I love what I do, but let’s be honest – who doesn’t love their bed more?
Thought this was funny and had to share.
Everrryyyooonneee has heard the saying “There’s a time and place for everything.” Usually it’s a saying pulled out when someone is being inappropriate, or obnoxious or impatient – but apparently there really IS a time for everything!
I’ve shared some of my favorites from a post I found on BlueSuitMom.com.
Pain Tolerance Peaks: 8 a.m. to 10 a.m.
Research at the National Institute of Mental Health found that people are significantly less sensitive to induced pain in the morning than in the afternoon. No one is sure why this is, but a circadian effect on the release of endorphins may play a role, researchers speculate.
Ideal Time For: Dental appointments or minor medical procedures, like having a mole removed.
Ideal Time For: Demanding mental tasks, analyzing information, brainstorming and preparing for an afternoon meeting or test.
Time to Take It Easy: 1 p.m. to 3 p.m.
It’s often called the post-lunch dip. At midday, alertness declines and people tend to get sleepy, whether or not they eat lunch. In addition, daydreaming is most frequent around 2 p.m., according to research at the National Institute on Aging. So this isn’t a good time to operate heavy machinery or handle tasks that require close concentration.
Ideal Time For: Mentally easy tasks: interacting with colleagues; making phone calls; taking care of routine administrative chores, like filing; visualizing creative solutions to challenges in your life.
Sooooo this is basically giving me the green light to take a nap after lunch and proves why siestas make logical sense. Point taken. Heading to the beach now.
Brain Gets Another Boost: 3 p.m. to 4 p.m.
Mid-afternoon provides the second mental boost of the day, thanks to natural rhythms in brain function. (For more on this, see “Mind is Sharpest” above.)
Explains that moment when you’re scrambling to get everything done before 5pm.
Exercise Performance Peaks: 5 p.m. to 7 p.m.
Late afternoon and early evening are when you’re likely to give your best performance in physical activities that involve strength, speed and power, possibly because your body temperature peaks during these hours, notes Dr. Thomas W. Rowland, a pediatric cardiologist at Baystate Medical Center in Springfield, Mass., and author of The Athlete’s Clock: How Biology and Time Affect Sports Performance. You also may have more endurance and a greater tolerance for workouts since ratings of perceived exertion are at their lowest in the late afternoon and early evening, reports Rowland.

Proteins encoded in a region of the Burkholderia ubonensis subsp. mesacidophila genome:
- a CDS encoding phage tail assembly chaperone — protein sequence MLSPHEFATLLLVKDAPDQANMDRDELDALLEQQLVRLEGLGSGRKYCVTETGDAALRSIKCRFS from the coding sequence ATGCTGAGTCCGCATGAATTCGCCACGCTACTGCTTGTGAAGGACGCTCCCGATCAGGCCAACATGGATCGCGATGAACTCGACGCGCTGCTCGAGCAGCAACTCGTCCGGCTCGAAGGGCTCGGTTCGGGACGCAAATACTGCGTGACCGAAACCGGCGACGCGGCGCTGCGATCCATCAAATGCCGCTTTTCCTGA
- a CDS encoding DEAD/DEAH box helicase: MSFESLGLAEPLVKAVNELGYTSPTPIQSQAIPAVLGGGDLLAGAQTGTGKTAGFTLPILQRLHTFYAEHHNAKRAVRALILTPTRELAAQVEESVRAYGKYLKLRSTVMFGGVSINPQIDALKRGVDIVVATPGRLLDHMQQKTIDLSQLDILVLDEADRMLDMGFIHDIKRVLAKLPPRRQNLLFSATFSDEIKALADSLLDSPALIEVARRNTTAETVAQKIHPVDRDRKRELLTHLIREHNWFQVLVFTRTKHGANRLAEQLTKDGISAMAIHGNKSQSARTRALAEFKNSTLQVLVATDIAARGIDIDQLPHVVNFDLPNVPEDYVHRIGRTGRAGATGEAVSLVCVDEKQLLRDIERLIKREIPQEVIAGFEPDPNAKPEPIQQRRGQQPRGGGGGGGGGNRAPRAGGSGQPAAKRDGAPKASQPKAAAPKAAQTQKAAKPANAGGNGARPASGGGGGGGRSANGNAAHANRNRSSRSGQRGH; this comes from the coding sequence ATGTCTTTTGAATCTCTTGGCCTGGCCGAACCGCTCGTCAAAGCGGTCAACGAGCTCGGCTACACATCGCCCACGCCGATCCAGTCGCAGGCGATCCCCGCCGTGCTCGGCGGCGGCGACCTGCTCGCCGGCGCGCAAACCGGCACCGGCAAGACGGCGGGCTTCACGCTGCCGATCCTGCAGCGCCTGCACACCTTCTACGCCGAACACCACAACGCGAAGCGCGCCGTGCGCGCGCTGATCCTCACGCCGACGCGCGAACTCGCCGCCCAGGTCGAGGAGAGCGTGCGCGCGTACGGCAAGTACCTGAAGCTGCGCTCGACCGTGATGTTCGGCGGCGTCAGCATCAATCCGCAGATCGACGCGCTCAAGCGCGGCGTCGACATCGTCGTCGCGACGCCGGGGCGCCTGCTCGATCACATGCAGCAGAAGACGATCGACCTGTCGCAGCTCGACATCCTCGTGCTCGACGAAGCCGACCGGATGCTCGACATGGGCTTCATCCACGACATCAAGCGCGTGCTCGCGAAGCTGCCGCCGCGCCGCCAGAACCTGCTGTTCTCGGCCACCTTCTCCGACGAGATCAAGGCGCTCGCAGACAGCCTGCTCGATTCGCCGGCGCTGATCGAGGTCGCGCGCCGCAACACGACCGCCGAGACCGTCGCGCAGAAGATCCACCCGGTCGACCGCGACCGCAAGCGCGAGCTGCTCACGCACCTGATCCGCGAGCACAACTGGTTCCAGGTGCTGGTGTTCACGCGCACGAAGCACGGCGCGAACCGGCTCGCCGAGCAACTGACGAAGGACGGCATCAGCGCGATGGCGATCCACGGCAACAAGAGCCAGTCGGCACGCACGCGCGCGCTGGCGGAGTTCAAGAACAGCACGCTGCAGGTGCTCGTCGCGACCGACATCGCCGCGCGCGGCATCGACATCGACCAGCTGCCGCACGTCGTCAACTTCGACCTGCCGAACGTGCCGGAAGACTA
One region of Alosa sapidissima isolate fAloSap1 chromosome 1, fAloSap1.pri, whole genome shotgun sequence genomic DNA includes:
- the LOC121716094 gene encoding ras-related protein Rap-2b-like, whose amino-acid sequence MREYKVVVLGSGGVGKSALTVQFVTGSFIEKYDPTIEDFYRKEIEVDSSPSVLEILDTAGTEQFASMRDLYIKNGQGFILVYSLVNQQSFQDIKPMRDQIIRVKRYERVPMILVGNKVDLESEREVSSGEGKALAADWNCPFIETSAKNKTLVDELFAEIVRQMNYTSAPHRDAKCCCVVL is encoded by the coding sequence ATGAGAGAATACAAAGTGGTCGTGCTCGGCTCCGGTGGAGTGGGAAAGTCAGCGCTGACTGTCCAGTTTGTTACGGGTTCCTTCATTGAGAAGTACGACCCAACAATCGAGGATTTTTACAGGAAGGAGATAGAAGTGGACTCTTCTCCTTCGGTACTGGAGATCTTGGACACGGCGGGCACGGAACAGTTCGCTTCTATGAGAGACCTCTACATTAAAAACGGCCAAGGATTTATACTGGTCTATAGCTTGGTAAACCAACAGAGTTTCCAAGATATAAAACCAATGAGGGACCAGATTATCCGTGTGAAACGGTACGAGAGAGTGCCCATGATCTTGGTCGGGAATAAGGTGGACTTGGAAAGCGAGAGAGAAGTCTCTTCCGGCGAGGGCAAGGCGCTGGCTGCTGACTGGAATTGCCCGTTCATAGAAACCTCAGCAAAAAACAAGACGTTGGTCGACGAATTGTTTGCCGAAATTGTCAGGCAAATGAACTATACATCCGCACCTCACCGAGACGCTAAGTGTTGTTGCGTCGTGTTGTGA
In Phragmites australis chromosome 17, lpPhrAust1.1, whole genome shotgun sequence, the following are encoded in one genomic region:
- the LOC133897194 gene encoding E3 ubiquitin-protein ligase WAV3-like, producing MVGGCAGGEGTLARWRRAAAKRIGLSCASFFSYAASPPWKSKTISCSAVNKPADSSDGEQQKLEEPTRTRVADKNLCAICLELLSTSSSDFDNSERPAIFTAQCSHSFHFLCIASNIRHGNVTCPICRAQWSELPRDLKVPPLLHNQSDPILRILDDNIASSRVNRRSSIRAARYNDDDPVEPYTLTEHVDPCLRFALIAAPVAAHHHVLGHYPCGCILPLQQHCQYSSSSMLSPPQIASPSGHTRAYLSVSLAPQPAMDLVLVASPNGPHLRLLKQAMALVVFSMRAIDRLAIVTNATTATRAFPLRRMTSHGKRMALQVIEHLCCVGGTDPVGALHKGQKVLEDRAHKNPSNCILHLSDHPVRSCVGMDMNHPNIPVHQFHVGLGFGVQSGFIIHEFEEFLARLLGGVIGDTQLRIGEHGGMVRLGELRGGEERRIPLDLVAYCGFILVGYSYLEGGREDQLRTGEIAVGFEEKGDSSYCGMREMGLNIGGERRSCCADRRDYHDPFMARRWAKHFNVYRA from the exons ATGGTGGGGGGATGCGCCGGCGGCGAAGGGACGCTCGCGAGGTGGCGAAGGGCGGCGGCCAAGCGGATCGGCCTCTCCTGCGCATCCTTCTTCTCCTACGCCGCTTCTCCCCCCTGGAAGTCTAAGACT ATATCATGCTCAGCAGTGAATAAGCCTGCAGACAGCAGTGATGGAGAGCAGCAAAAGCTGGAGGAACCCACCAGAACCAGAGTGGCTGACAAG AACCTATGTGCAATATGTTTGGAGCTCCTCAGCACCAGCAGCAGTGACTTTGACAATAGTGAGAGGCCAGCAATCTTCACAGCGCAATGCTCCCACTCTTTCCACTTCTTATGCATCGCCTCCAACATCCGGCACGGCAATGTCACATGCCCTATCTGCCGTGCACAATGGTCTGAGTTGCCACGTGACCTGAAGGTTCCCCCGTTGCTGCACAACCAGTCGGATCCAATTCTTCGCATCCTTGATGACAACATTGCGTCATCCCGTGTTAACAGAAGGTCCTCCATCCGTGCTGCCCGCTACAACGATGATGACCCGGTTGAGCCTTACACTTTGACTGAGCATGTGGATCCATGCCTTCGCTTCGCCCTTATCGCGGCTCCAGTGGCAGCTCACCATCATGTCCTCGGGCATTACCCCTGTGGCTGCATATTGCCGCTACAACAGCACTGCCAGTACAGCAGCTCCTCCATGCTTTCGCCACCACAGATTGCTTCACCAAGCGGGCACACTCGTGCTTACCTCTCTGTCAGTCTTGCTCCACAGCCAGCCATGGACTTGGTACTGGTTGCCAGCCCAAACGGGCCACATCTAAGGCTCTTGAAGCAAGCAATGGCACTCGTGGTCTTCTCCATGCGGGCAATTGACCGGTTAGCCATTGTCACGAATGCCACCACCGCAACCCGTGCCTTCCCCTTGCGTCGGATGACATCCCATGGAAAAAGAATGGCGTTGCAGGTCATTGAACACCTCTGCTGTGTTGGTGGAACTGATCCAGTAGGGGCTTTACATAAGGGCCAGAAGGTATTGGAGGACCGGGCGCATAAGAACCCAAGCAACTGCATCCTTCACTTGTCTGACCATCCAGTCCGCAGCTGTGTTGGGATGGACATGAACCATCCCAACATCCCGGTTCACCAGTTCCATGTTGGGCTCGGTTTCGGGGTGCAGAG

Ideal Time For: Your daily workout; running; biking; swimming; and competitive sports, like tennis or soccer.
This is my favorite part – and the part that made me want to re-post this. When I was in college I played in intramural Football leagues – Two of them to be exact. One All Girls, One Co-Ed. I LOVED getting through my day looking forward to heading over to the field to run around, get sweaty and use up all my leftover energy. I never knew there was an actual reason to why I wanted to do this. Now, when I get home my day is consumed with figuring out whats for dinner (because let’s be realistic, that’s just as stressful as actually cooking), cleaning up behind the Checha monster and trying to return phone calls, emails and get some editing done before its time to give munchkin a bath. The night time routine requires a crap ton of energy so thank goodness science supports all that craziness.
Being the photography dork that I am – a friend of mine who is the absolute awesomest – sent me this earlier. 20 seconds in, I knew I was sharing! 🙂 Press play and enjoy!
Finally, an easy way to explain it to everyone else.
This is seriously one of the most genius, and obvious inventions. I HATE slugging my niece over the sink so she can reach the water – then her shirt gets wet and we’re a mess. Here’s the link to buy one!
Found this and although I feel like a lot of us already do the stuff that applies to us, sometimes it can be nice to hear it again! 🙂